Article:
No, aiming a hair dryer up your nose will not 'kill' coronavirus

WATCH: During a March 20 meeting, Okeechobee commissioner Bryant Culpepper claimed blowing heat and steam into one’s nose can kill off the novel coronavirus.

As the novel coronavirus continues to spread, one Florida commissioner has offered up an interesting “cure.”

Local governments around the world are telling the public to look to health agencies such as the World Health Organization (WHO) and the Centers for Disease Control and Prevention (CDC) for tips on how to stay safe.

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Instead of recommending the same, Okeechobee County Commissioner Bryant Culpepper cited a suggestion he said he saw on One American News Network, saying that blowing a hair dryer up the nose could “kill” the coronavirus.

Speaking at a March 20 commissioners meeting, he started off by saying the nasal passages and nasal membranes are the “coolest part of the body,” which attracts the virus.

“This sounds really goofy, and it did to me too, but it works. Once the temperature reaches 136 degrees Fahrenheit, the virus falls apart, it disintegrates.”

“I said, ‘How would you get the temperature up to 136 degrees?’ The answer was you use a blow dryer,” he said. “You hold a blow dryer up to your face and you inhale through your nose and it kills all the viruses in your nose.”

He acknowledged that it sounds “simplified,” adding that there’s another method that involves a stove and a pan of water.

“Also, if you are worried about it going into your lungs, because that’s where it goes to turn into pneumonia, you can put a pan of water on the stove until it turns into steam and inhale it,” he said.

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“It sounds too easy, but at this point, it’s worth trying.”

Health officials were quick to pipe in, saying not only will this method not work, but it will also irritate your skin, eyes, nose and mouth.

The WHO has said that dryers cannot kill the new coronavirus and that the virus can still be transmitted in hot and humid climates, the Associated Press (AP) reports.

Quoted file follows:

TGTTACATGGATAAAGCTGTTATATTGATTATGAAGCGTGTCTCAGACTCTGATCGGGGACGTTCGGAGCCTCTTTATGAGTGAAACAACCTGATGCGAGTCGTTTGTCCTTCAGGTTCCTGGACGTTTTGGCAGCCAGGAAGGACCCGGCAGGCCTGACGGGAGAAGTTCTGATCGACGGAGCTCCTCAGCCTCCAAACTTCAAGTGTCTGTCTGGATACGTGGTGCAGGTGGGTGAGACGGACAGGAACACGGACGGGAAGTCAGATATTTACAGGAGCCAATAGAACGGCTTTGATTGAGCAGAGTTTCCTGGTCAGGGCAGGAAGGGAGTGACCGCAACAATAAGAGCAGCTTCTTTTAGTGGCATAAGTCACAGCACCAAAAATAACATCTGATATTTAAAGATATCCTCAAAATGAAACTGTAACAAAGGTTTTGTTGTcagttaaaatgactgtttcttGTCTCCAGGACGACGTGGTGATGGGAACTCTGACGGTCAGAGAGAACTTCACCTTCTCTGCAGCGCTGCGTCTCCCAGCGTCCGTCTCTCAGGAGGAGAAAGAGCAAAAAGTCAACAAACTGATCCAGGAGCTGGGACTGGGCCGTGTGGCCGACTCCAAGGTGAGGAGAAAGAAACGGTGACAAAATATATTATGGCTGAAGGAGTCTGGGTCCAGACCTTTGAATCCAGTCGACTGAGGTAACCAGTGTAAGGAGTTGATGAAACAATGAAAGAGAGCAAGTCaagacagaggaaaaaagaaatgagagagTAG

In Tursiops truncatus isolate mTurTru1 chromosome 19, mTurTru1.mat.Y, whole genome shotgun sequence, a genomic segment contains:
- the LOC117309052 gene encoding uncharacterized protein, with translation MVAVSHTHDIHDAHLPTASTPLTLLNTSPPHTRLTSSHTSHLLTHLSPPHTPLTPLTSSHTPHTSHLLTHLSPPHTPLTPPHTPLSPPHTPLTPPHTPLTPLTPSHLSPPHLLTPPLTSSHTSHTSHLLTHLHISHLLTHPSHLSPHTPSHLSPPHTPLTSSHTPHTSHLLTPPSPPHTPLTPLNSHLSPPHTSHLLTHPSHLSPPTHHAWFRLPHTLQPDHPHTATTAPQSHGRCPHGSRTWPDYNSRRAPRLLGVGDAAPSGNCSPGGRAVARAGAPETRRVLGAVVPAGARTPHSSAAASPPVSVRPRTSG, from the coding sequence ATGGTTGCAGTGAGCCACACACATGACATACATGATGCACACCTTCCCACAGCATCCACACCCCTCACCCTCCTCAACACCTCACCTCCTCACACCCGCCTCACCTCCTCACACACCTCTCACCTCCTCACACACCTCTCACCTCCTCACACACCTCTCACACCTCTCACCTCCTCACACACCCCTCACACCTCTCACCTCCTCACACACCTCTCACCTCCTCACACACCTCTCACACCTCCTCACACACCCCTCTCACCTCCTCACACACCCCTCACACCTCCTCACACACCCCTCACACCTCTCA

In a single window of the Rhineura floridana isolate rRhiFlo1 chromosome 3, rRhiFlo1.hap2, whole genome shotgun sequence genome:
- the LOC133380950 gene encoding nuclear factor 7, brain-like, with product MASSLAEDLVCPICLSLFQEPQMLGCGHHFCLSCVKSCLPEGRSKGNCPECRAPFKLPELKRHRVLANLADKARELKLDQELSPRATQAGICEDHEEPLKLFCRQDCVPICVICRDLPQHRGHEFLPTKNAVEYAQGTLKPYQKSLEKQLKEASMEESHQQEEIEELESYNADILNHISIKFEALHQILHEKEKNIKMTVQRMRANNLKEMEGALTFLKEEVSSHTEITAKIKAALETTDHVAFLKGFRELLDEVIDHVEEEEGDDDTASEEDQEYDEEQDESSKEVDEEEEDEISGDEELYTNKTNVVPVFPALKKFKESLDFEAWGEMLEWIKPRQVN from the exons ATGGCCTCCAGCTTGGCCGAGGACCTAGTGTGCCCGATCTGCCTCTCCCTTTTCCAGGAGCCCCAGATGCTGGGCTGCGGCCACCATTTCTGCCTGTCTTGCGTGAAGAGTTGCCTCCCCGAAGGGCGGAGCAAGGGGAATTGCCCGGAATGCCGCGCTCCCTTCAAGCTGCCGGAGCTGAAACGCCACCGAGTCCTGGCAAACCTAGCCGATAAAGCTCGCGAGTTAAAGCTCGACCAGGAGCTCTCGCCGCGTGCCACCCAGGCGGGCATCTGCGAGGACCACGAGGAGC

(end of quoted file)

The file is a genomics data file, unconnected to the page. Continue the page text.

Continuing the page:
Dr. Jen Caudle, a family physician and associate professor at Rowan University in New Jersey, also confirmed that blowing hot air into a nose will not prevent or cure COVID-19.

“Depending on how hot the blow dryer gets, I would be concerned with some adverse effects,” she told AP.

Dr. Faheem Younus, who specializes in infectious diseases at the University of Maryland, tweeted Tuesday to knock down the commissioner’s false claim.

“False! Please don’t. Our nose carries bacteria, as part of normal flora. Those bacteria may get confused.”

Many doctors, like Younus and Caudle, are using their expertise to debunk claims like this one on their personal channels.

—With files from the Associated Press

Questions about COVID-19? Here are some things you need to know:

Health officials caution against all international travel. Returning travellers are asked to self-isolate for 14 days in case they develop symptoms and to prevent spreading the virus to others.

Symptoms can include fever, cough and difficulty breathing — very similar to a cold or flu. Some people can develop a more severe illness. People most at risk of this include older adults and people with severe chronic medical conditions like heart, lung or kidney disease. If you develop symptoms, contact public health authorities.

To prevent the virus from spreading, experts recommend frequent handwashing and coughing into your sleeve. They also recommend minimizing contact with others, staying home as much as possible and maintaining a distance of two metres from other people if you go out.

For full COVID-19 coverage from Global News, click here.

© 2020 Global News, a division of Corus Entertainment Inc.

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